Off to West Cork

Castletownbere, 16th of June

After a great trip to Spain walking with Anne, I was in chilled form and ready for the off. The forecast looked good with light winds from the west and north west for a while so I set off with Randall on board for the first time in ages. We motored to Wicklow on glassy seas and tied up in time to head to the pub to see the next game in the European Championships. It had been ages since I had been in Wicklow, but the berth was nice and we slept like logs after a few good pints and take out dinner. The next morning Randall complained that his head felt abused from the night before so we sorted it out by going for a long walk and visiting the excellent show in Wicklow Gaol commemorating the treatment of the 1798 revolutionaries and what bacame of most of them.

Setting off the next day, we had light onshore winds which evantually died before becoming force 3-4 westerly and soon we were romping along in the sun with a single reefed main and Harry the Hydrovane being well tested. Arklow was the next port, only 15 miles away but time flew as we got working to get the best out of the conditions. Another rush to the pub followed before dinner onboard watching the impressive Dutch hammer the Italians. Then it was all over for Randall, as he had to head to work the following morning, but at least he got to have a good spin. When he got up at 6.40 the following day, I headed out straight away with the tide as I wanted to see Spain play at 5 that afternoon. I initially motored on glassy seas before a pleasant Northwesterly breeze kicked in for a couple of hours and I felt at peace with the world until the wind eased and the iron donkey was brought back into action. I was dithering about going into Rosslare as it is open to the North, but it was where Christine was coming into the following morning. I had thought of Carne beach but I would have to cycle 4 miles or so to collect her at 7am. So I chanced tying up in Rosslare even though it could be a bumpy night. It was smooth in the afternoon but got a bit bumpy close to bedtime for a while so a restless night with little sleeping ensued.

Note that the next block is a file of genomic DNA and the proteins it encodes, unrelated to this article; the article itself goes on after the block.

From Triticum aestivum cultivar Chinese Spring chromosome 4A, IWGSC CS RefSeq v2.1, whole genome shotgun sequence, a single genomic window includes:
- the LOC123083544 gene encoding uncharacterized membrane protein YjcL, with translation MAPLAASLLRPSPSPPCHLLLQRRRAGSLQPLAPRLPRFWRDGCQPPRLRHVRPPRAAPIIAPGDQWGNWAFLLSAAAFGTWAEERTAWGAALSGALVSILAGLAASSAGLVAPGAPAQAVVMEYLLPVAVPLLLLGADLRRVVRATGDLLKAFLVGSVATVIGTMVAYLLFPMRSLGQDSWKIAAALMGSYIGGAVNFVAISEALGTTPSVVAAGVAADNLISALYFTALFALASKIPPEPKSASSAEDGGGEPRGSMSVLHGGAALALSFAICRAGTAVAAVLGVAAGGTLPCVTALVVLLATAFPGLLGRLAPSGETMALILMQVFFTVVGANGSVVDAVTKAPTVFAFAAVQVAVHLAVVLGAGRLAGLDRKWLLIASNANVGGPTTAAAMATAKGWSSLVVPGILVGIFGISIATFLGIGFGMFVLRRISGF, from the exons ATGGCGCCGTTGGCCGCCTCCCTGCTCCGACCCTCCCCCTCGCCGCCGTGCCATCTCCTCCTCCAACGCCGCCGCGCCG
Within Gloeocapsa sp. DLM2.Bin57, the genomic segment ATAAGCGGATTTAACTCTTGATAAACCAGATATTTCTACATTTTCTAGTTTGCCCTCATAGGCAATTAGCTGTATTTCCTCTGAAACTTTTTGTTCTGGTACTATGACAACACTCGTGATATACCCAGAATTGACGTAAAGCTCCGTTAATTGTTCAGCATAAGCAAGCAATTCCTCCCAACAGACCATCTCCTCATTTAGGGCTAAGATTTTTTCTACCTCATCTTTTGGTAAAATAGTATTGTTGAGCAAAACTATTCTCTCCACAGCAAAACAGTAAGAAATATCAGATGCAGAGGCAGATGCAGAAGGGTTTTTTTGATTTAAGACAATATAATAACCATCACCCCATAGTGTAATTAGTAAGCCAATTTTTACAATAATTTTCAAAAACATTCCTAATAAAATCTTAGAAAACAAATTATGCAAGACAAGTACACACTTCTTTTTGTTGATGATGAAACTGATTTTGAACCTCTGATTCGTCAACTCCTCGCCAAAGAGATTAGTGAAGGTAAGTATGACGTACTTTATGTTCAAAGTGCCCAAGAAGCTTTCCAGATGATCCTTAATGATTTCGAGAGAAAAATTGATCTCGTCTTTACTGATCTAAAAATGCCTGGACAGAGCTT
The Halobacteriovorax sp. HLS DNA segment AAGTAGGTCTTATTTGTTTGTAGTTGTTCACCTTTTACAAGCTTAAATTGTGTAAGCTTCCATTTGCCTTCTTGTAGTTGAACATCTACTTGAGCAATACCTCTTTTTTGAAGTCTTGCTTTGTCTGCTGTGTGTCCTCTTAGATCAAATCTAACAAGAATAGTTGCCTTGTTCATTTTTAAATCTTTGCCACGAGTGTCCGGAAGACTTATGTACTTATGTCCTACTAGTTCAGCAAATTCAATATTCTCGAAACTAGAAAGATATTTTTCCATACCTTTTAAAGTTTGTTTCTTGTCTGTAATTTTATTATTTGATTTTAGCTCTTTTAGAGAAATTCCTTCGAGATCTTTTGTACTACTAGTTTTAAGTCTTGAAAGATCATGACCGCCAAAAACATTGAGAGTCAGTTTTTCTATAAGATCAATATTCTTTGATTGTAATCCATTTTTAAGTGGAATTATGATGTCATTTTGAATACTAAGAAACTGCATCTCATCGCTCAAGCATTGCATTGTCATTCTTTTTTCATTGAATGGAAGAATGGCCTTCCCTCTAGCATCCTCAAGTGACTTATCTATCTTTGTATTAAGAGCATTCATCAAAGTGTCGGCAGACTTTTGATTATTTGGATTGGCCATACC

After the early start, Christine and I headed out in light winds which freshened a little from the west. This meant a lovely sail to Carnsore Point, Ireland's southeast corner, before motoring into the wind the rest of the way to Dunmore East, avoiding the lobster pots along the way. But at least the forecast predicted better wind direction for the following day. The harbour of Dunmore was busy with lots of fishermen returning from a protest over fuel costs. As a result the harbourmaster wouldn't let us raft up so we anchored off outside and went for a rest. After a good snooze we had a stroll in showers before watching the Portugese beat the Czechs. We were both tired by then but a good feed set up up for sleep with the thoughts of better sailing the following day.